First elected in 2021, Pihl sports an astonishing resume. She has worked in city-planning posts in Boulder and Denver, Colorado, and also has prior experience in Boston and Washington, D.C. She earned a bachelor’s degree in architecture with a focus on affordable housing from Yale and a master’s in urban studies and planning from MIT.

And now she’s dealing with a bunch of yahoos who assume that Yale and MIT surely must each promote themselves as “the Washington University of the Northeast.”

So, Pihl, a political neophyte, had the audacity not to play the subservient role to which any public official in the city — especially a new one — is traditionally assigned. Cortex said “jump” and she responded, “Why wasn’t I told about this Zoom meeting?” Cortex said, “Here are the items we require from the city,” and Pihl said, “I need to crunch the numbers to see if this makes sense.”

I happened to watch the Zoom call when Pihl delivered those messages. Give credit to the Cortex leaders, developers and city officials on the call: None of their blank stares devolved into heads actually exploding.

Now, here’s the problem: Pihl has the advantage — or, politically, the extreme disadvantage — of having seen how city planning is done in other cities that are, let’s say, a tad more sophisticated than St. Louis. “City planning” is an oxymoron here.

Pihl’s colleagues on the Board of Aldermen customarily punt development questions to the not-ready-for-primetime players at the St. Louis Development Corporation. Not always, but usually.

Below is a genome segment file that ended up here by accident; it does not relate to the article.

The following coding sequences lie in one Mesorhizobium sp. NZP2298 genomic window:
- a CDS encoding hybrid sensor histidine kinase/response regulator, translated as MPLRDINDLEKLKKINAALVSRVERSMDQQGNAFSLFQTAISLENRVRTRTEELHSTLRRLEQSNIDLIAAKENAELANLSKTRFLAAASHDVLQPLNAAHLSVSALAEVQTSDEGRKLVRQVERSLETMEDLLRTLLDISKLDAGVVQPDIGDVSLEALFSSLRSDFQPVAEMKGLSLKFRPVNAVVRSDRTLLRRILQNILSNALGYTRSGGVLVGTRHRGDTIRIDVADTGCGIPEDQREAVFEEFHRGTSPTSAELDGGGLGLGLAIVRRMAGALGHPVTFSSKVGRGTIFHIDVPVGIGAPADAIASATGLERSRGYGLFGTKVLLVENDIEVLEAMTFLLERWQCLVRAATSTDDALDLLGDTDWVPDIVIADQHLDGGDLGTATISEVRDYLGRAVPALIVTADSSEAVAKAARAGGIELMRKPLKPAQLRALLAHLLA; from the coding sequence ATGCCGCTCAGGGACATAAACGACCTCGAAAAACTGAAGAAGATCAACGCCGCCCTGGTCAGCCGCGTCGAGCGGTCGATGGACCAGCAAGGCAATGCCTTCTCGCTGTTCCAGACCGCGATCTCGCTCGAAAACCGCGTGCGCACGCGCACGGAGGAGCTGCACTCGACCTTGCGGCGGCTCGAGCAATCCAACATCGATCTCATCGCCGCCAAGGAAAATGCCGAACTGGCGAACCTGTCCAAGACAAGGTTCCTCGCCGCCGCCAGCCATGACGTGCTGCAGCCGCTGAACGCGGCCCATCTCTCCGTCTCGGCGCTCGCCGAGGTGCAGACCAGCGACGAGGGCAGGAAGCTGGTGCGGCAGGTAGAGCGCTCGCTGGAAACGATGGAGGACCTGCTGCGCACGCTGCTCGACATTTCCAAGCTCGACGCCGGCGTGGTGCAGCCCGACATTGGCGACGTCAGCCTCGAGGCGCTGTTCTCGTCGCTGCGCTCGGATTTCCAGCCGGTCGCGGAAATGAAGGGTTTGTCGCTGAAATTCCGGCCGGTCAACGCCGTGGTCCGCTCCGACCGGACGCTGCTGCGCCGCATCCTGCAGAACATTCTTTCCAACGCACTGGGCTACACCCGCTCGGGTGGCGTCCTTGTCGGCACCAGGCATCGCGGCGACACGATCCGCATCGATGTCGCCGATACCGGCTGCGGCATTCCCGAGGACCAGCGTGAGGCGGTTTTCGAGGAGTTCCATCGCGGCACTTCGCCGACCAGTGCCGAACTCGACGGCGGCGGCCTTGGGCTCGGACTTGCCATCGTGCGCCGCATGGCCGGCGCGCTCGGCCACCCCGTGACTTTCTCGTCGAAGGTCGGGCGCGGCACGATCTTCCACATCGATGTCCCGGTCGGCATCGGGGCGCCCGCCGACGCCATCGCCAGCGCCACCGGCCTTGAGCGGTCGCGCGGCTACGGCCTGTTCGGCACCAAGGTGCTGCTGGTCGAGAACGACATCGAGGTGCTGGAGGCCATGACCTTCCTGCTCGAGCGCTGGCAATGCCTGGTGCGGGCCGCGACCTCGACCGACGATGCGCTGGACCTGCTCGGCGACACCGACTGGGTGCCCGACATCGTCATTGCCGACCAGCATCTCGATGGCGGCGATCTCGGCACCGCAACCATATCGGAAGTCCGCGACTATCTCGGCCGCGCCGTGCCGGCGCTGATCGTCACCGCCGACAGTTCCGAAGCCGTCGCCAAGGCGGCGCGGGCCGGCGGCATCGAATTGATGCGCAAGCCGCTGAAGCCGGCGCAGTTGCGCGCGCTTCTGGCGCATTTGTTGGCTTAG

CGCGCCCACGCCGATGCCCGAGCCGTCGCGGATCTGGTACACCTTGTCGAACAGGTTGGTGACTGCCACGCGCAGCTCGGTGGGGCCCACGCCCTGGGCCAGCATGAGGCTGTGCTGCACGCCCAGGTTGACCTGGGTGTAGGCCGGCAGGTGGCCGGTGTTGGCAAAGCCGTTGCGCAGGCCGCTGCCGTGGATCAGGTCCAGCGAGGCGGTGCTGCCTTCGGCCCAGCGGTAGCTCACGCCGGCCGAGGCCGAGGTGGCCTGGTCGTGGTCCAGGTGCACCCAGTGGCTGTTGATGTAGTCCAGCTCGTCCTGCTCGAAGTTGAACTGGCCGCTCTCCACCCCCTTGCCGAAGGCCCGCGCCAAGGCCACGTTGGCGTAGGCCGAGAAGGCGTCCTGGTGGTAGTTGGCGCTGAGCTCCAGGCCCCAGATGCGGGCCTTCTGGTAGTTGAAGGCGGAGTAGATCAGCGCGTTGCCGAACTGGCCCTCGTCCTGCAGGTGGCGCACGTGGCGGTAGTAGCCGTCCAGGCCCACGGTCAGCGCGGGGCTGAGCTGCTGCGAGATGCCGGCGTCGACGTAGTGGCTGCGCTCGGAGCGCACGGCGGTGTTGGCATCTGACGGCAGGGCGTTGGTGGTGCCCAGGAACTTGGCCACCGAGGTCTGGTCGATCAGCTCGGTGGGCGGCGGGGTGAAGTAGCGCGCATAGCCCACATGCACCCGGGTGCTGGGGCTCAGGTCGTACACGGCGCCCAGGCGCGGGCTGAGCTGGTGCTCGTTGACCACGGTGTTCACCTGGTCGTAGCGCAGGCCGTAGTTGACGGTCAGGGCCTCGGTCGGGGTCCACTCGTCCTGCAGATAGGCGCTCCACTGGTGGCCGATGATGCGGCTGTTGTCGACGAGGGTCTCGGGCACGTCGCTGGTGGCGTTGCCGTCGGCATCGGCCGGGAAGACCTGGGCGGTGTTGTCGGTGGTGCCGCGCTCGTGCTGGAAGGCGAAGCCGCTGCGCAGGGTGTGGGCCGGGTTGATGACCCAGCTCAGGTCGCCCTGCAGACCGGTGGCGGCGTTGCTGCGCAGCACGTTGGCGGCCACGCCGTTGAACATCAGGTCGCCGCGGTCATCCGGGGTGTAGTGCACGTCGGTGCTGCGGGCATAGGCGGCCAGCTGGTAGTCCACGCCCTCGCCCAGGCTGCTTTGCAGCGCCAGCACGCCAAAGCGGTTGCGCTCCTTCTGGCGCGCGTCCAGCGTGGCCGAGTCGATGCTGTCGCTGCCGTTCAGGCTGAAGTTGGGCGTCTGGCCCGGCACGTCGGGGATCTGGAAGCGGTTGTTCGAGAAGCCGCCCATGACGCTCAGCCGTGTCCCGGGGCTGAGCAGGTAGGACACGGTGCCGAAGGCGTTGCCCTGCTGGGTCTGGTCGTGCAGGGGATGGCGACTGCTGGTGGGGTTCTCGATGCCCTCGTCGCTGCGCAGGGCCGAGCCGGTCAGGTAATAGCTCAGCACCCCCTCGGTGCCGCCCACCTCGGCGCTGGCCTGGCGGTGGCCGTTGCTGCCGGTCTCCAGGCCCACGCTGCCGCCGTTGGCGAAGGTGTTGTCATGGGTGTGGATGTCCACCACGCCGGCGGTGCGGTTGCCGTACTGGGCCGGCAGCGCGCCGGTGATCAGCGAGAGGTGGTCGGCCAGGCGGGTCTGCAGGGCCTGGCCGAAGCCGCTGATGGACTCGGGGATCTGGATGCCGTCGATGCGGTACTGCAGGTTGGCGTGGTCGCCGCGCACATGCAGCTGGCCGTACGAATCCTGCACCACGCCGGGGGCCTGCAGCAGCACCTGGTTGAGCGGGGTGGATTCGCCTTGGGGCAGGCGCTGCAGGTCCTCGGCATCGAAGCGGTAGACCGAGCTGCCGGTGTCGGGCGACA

In speaking with her, it was clear that her previous experiences in more serious cities had not prepared her for how things are done here. “SLDC does not have a robust mechanism for analyzing these tax-incentive projects,” Pihl says. “The SLDC facilitates development rather than evaluating development. That’s not right.”

Now, what is this robust mechanism thing you speak of? You seem to have come here from strange lands.

Pihl paid the price for poking the wrong bears. As only a lapdog daily newspaper would, the St. Louis Post-Dispatch rushed to attack Pihl for her uppity behavior.

The Post unloaded two scathing news stories within hours of each other attacking Pihl online. And an editorial-page scolding followed. One article blasted Pihl for having been slow to respond to developers. The other implied that Pihl was about to destroy the tech sector as we know it.

What the Post didn’t mention is that it’s a major investor in Greater St. Louis Inc., the new civic leadership organization that is heavily interlocked with Cortex. (Basic journalistic ethics require such disclosure.)

It is hardly a secret that GSL’s for-profit real estate side hustle — Arch to Park Equity Fund LLC — regards bolstering Cortex as a top priority, second only to the new MLS stadium. The public can’t be certain of Arch to Park’s priorities, because they are shielded from public view by its for-profit status — unlike its counterparts in other major cities.

It’s no coincidence that the Post rushed to soothe Cortex. But that’s not the big problem here. What’s really messed up is this: No one has the guts to challenge the premise that some of St. Louis’ wealthiest and most powerful institutions — with assets collectively in the billions — continue to demand public assistance in the form of tax relief that they do not need.

The last people to blame are the politicians. When local giants with the political clout of GSL and Cortex make demands, politicians are reduced to bit players with scant choice in the matter. The solution is simple: Powerful people need to stop demanding stuff from government that they don’t need.

Their sense of entitlement is appalling.

Tina “Sweet T” Pihl and the strange notions she brings from faraway lands are the least of our problems.